Adult sailing schools don’t always offer programs for children under 15 years of age, but they often offer private instruction to families on school boats or on your own boat (if you have one). Because adult schools often field inquiries about where to send children to sailing school, they tend to be great resources for local youth sailing information.

Community sailing centers often offer lessons for all ages at reasonable prices. Photo courtesy of Sail Nauticus

Learn more Visit startsailingnow.com and click on “resources” in your area for lists of community, yacht club, and sailing school programs. Visit ymca.net for lists of camps in your region.

Severn Sailing Association

Junior Program

Now accepting registrations for Summer 2016

• Non-Members Welcome! • Classes available for sailors ages 6-18 • There are still openings in some classes. Check online or call for availability. Don’t miss out!

Register online: severnsailing.org/juniors For more info, contact the Junior Office: sailing@severnsailing.org • 410-271-7604

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10 Reasons

To Sail with Family by Beth Crabtree

1

Sailing is one of the best forms of family bonding. Because multiple generations can sail together and teamwork is a necessity, few sports bring families together the way sailing does.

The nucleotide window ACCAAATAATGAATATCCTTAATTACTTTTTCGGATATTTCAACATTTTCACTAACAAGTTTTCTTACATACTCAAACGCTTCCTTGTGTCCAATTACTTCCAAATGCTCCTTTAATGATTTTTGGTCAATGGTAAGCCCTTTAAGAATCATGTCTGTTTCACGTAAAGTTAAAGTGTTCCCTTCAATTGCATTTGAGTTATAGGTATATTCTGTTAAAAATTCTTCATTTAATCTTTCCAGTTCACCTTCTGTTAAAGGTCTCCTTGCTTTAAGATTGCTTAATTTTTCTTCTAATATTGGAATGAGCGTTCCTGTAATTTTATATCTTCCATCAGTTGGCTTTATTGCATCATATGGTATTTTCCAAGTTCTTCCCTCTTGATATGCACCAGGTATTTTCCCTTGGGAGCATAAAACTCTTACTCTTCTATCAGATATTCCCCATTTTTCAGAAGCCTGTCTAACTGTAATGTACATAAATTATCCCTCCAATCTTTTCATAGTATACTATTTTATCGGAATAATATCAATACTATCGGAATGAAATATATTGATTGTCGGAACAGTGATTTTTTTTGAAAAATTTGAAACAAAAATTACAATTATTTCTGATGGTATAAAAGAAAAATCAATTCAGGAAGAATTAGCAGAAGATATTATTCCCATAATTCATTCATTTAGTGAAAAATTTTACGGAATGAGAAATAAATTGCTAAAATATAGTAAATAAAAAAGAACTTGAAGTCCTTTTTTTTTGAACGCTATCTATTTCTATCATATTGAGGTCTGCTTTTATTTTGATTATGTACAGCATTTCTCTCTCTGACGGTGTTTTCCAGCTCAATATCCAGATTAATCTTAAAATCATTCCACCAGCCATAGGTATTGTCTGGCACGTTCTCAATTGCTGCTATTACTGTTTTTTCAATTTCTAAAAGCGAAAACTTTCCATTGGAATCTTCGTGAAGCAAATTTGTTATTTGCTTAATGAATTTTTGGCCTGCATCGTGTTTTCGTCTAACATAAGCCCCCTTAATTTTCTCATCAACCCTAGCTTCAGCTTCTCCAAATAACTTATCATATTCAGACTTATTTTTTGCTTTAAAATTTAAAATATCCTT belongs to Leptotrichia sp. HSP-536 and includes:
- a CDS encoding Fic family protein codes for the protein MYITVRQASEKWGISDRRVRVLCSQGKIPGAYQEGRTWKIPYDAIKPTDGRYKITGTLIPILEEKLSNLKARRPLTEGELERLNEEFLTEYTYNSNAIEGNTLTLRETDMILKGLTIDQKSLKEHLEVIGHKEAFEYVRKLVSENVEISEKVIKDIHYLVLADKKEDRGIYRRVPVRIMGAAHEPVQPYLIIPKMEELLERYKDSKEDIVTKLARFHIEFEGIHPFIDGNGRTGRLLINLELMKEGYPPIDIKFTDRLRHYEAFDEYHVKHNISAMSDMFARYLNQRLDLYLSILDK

2

One of the best parts of sailing is that there are so few electronic distractions. Although our kids bring their phones aboard, they only use them for photos and music.

3

Limited space and 360 degrees of surrounding water mean that it’s hard for teens to hide. Sailing can bring even the most reclusive teen topside for some quality time with the family.

4

Sailing provides time for daydreaming and reflection. On a sailboat, the work comes in bursts. You’ll have moments where the whole crew is intensely busy, but you’ll also have long stretches of time when each family member can retreat into his or her own thoughts.

5

Sailing with my spouse is an ideal date. Spending time on the water away from work, household, and parenting responsibilities is a great way to relax and recharge.

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6

Sailing is a great place to watch sibling interaction. Although they may squabble on land, they’ve got to work together to make the boat go.

7

Some of my fondest childhood memories are the hours my dad and I spent sailing. I hope my children will feel the same way someday.

8

Sailing is full of teaching moments. Crew work requires interpersonal skills, but sailing also provides a platform for parents to teach proper planning, accountability, engineering, math, chart reading, ecology, and more.

9

Sailing with children gives them an opportunity to see parents as individuals, not just as Mom and Dad. One of the interesting dynamics on a sailboat is the sense of equality among the sailors aboard. Skills matter more than age.

10

Sailing keeps our hands and our minds busy. It gets us out in nature. We leave our worries and commitments back on land. We come home tired and happy. Sailing is a mini family vacation.


Photo by Dan Phelps

Two 74’ Classic Wooden Yachts An authentic sailing experience!

• 2 hour public cruises • 4 trips daily • Adult $44 • Child (under 12) $27 • Private Charters • Team Building • Match Racing Fun every Wed. nights plus rum punch Located at the Annapolis Marriott Water front Hotel (410) 263-7837 www.schoonerwoodwind.com 2 0 16 N e w S a i l o r G u i d e

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Start Sailing Now 2016  

The New Sailor Guide